So, here's the deal....Let's say I buy a ~$300 starter kit with a MPPT controller. Also, let' say the battery is at about 12.2 volts at the end of the day when I turn off the disconnect switch. With my situation, say I only have 3 hours of direct sunlight. When I come back next weekend (5 days later) will the battery be fully charged?

I realize lots of variables here. I'm just trying to get a feel for it, so I'm not looking for a 100% answer. I know i can keep the battery up when I'm there - the genny works fine - just need to "maintain" when I'm NOT there.

Also, I knew right away I had the wrong battery. But that's what the dealer gave me for "free" and I didn't think ahead to specify what I wanted.
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Old 11-03-2014, 03:20 PM   #13
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You could just buy an inexpensive automotive battery charger and take the battery home with you at the end of each weekend. It would have all week to get a true, full charge. At best, running the generator for 3 or 4 hours a day is only getting the battery up to 90% charge state. That last 10% needed to reach full charge can take many more hours, and for your battery to remain healthy, it should reach full charge state regularly.

And a remote battery charger would be a lot less expensive than the solar option.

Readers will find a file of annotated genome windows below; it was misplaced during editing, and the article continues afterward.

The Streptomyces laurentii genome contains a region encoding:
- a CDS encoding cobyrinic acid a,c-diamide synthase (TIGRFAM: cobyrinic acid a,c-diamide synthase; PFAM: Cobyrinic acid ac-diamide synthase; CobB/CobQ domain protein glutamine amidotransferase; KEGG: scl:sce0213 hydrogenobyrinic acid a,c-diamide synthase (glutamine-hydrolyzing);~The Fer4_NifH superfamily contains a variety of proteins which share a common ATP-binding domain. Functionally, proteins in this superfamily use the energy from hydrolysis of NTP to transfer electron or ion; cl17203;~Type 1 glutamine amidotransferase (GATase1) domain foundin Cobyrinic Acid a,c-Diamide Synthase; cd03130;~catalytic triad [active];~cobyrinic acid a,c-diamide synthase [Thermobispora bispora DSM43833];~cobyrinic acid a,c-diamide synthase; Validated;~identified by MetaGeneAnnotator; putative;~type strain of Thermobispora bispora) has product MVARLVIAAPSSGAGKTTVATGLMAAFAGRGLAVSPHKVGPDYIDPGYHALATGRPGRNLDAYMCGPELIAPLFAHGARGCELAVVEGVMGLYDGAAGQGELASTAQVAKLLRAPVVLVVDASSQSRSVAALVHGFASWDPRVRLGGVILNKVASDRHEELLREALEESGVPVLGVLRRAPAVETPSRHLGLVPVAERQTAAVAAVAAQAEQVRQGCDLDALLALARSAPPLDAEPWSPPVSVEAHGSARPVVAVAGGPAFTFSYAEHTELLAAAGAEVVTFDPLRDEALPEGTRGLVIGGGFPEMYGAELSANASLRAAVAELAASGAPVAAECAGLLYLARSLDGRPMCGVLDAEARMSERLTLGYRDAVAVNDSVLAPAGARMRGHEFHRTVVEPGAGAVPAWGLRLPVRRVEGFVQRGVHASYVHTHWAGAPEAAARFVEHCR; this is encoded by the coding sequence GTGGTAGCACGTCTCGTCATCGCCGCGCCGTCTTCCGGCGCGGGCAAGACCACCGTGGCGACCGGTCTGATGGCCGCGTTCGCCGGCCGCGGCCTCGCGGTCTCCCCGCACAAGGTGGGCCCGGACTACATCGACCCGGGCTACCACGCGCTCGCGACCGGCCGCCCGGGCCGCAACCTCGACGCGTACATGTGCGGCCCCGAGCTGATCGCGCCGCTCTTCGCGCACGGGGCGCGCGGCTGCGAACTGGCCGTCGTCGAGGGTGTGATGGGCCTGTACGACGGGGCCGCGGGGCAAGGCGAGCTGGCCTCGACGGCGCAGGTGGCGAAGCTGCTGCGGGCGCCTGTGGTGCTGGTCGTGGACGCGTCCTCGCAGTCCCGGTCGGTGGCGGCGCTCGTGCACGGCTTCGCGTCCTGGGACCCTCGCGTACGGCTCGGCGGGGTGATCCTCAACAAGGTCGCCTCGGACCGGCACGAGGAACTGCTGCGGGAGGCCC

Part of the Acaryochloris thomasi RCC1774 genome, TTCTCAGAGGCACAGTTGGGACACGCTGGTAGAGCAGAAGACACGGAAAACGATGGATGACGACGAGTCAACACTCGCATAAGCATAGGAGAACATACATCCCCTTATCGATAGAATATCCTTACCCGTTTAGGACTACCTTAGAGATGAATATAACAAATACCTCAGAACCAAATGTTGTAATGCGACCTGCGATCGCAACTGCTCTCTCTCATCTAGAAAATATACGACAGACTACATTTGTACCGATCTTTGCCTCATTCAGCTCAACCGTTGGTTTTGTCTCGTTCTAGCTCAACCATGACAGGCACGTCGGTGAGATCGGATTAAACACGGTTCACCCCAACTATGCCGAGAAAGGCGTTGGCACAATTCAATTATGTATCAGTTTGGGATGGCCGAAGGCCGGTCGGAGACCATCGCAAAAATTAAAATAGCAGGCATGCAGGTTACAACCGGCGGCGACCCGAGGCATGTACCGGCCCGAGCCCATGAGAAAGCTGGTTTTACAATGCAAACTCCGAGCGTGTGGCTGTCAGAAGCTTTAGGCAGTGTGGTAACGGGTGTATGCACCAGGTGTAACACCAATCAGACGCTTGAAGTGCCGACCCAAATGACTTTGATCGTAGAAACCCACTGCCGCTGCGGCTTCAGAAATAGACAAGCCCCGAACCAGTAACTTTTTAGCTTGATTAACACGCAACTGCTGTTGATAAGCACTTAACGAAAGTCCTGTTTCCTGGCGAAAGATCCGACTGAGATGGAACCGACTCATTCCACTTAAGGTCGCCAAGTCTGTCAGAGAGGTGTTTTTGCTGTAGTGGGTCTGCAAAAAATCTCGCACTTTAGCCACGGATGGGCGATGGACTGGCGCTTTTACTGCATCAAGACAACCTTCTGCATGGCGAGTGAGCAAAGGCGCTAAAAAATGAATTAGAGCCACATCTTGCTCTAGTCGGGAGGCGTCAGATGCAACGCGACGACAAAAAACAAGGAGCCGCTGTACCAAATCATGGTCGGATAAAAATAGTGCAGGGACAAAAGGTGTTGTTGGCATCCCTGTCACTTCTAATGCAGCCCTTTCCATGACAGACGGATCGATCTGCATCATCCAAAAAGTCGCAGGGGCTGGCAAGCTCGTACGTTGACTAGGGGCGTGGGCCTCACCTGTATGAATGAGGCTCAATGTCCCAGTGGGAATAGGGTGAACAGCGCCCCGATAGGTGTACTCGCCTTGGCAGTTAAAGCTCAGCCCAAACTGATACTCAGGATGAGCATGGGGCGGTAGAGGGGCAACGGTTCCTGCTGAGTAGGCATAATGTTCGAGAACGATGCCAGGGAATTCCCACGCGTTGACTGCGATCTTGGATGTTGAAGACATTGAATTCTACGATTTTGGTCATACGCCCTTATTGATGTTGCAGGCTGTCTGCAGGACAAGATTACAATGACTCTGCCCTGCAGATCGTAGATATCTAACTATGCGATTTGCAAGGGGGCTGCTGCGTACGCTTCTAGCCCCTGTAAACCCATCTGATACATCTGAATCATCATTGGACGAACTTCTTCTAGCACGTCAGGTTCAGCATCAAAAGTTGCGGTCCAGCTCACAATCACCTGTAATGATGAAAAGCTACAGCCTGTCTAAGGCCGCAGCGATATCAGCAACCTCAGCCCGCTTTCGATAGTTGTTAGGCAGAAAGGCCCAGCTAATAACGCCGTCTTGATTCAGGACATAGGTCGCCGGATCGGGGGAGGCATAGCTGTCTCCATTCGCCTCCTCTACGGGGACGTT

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Old 11-03-2014, 04:04 PM   #14
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Originally Posted by gypsmjim View Post
Mustang, thanks for the continued support.

OK, been looking at what you've suggested - a little pricey....LOL. Especially since our electric usage is minimal.

So, here's the deal....Let's say I buy a ~$300 starter kit with a MPPT controller. Also, let' say the battery is at about 12.2 volts at the end of the day when I turn off the disconnect switch. With my situation, say I only have 3 hours of direct sunlight. When I come back next weekend (5 days later) will the battery be fully charged?

I realize lots of variables here. I'm just trying to get a feel for it, so I'm not looking for a 100% answer. I know i can keep the battery up when I'm there - the genny works fine - just need to "maintain" when I'm NOT there.

Also, I knew right away I had the wrong battery. But that's what the dealer gave me for "free" and I didn't think ahead to specify what I wanted.
As for your batteries (new deep cycle replacements) being charged over the 5 days... I would say yes, but that is based on a good amount of sunshine over the 5 days.

Question: I know you said you would put them on a post, but what are the chances that they would grow legs during those 5 days you are not there. Is the area secure, as SOLAR panels are a hot item... you will see a lot of used ones on eBay... wonder where they got them?